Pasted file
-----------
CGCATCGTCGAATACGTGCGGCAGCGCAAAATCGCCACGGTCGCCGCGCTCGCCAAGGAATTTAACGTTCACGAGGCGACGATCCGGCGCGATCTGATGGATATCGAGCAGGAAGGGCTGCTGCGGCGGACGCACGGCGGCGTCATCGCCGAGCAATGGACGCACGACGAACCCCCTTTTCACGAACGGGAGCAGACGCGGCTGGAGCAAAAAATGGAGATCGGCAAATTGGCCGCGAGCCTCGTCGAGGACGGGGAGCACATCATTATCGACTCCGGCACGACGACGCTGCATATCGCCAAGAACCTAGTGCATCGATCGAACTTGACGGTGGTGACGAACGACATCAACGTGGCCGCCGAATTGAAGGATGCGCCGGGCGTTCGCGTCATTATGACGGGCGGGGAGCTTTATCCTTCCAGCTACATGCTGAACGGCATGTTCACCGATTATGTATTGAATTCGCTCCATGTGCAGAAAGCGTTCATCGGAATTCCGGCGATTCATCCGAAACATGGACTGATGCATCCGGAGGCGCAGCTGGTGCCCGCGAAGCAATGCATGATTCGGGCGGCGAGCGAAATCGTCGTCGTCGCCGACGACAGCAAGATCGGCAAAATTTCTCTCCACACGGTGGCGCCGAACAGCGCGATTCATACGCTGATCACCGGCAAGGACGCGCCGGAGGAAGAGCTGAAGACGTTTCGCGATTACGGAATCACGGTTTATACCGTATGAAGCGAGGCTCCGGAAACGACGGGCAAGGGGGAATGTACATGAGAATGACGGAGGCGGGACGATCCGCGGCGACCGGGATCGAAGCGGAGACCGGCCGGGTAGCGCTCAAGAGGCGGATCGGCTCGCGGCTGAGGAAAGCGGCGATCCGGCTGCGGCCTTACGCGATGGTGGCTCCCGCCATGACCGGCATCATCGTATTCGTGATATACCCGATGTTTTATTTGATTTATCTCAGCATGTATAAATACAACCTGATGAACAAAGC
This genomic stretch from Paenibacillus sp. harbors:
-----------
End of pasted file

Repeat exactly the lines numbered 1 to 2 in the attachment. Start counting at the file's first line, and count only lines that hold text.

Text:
CGCATCGTCGAATACGTGCGGCAGCGCAAAATCGCCACGGTCGCCGCGCTCGCCAAGGAATTTAACGTTCACGAGGCGACGATCCGGCGCGATCTGATGGATATCGAGCAGGAAGGGCTGCTGCGGCGGACGCACGGCGGCGTCATCGCCGAGCAATGGACGCACGACGAACCCCCTTTTCACGAACGGGAGCAGACGCGGCTGGAGCAAAAAATGGAGATCGGCAAATTGGCCGCGAGCCTCGTCGAGGACGGGGAGCACATCATTATCGACTCCGGCACGACGACGCTGCATATCGCCAAGAACCTAGTGCATCGATCGAACTTGACGGTGGTGACGAACGACATCAACGTGGCCGCCGAATTGAAGGATGCGCCGGGCGTTCGCGTCATTATGACGGGCGGGGAGCTTTATCCTTCCAGCTACATGCTGAACGGCATGTTCACCGATTATGTATTGAATTCGCTCCATGTGCAGAAAGCGTTCATCGGAATTCCGGCGATTCATCCGAAACATGGACTGATGCATCCGGAGGCGCAGCTGGTGCCCGCGAAGCAATGCATGATTCGGGCGGCGAGCGAAATCGTCGTCGTCGCCGACGACAGCAAGATCGGCAAAATTTCTCTCCACACGGTGGCGCCGAACAGCGCGATTCATACGCTGATCACCGGCAAGGACGCGCCGGAGGAAGAGCTGAAGACGTTTCGCGATTACGGAATCACGGTTTATACCGTATGAAGCGAGGCTCCGGAAACGACGGGCAAGGGGGAATGTACATGAGAATGACGGAGGCGGGACGATCCGCGGCGACCGGGATCGAAGCGGAGACCGGCCGGGTAGCGCTCAAGAGGCGGATCGGCTCGCGGCTGAGGAAAGCGGCGATCCGGCTGCGGCCTTACGCGATGGTGGCTCCCGCCATGACCGGCATCATCGTATTCGTGATATACCCGATGTTTTATTTGATTTATCTCAGCATGTATAAATACAACCTGATGAACAAAGC
This genomic stretch from Paenibacillus sp. harbors: